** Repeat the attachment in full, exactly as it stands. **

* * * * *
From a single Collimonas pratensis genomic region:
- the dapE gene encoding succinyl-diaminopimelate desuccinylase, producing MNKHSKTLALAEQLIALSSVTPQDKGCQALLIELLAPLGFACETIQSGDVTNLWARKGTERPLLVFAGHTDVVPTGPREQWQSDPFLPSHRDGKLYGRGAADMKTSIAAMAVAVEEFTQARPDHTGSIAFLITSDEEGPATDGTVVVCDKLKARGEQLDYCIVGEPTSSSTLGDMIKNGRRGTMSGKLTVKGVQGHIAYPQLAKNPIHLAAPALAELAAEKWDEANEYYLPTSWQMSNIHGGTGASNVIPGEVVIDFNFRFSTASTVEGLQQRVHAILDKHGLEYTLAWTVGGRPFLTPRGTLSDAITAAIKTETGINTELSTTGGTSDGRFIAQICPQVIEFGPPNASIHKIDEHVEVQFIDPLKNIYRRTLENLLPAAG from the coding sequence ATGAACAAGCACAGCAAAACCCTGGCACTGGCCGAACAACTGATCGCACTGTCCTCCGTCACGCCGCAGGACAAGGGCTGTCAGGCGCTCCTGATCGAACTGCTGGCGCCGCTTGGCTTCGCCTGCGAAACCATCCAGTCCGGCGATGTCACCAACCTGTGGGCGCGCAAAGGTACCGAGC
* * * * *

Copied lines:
From a single Collimonas pratensis genomic region:
- the dapE gene encoding succinyl-diaminopimelate desuccinylase, producing MNKHSKTLALAEQLIALSSVTPQDKGCQALLIELLAPLGFACETIQSGDVTNLWARKGTERPLLVFAGHTDVVPTGPREQWQSDPFLPSHRDGKLYGRGAADMKTSIAAMAVAVEEFTQARPDHTGSIAFLITSDEEGPATDGTVVVCDKLKARGEQLDYCIVGEPTSSSTLGDMIKNGRRGTMSGKLTVKGVQGHIAYPQLAKNPIHLAAPALAELAAEKWDEANEYYLPTSWQMSNIHGGTGASNVIPGEVVIDFNFRFSTASTVEGLQQRVHAILDKHGLEYTLAWTVGGRPFLTPRGTLSDAITAAIKTETGINTELSTTGGTSDGRFIAQICPQVIEFGPPNASIHKIDEHVEVQFIDPLKNIYRRTLENLLPAAG from the coding sequence ATGAACAAGCACAGCAAAACCCTGGCACTGGCCGAACAACTGATCGCACTGTCCTCCGTCACGCCGCAGGACAAGGGCTGTCAGGCGCTCCTGATCGAACTGCTGGCGCCGCTTGGCTTCGCCTGCGAAACCATCCAGTCCGGCGATGTCACCAACCTGTGGGCGCGCAAAGGTACCGAGC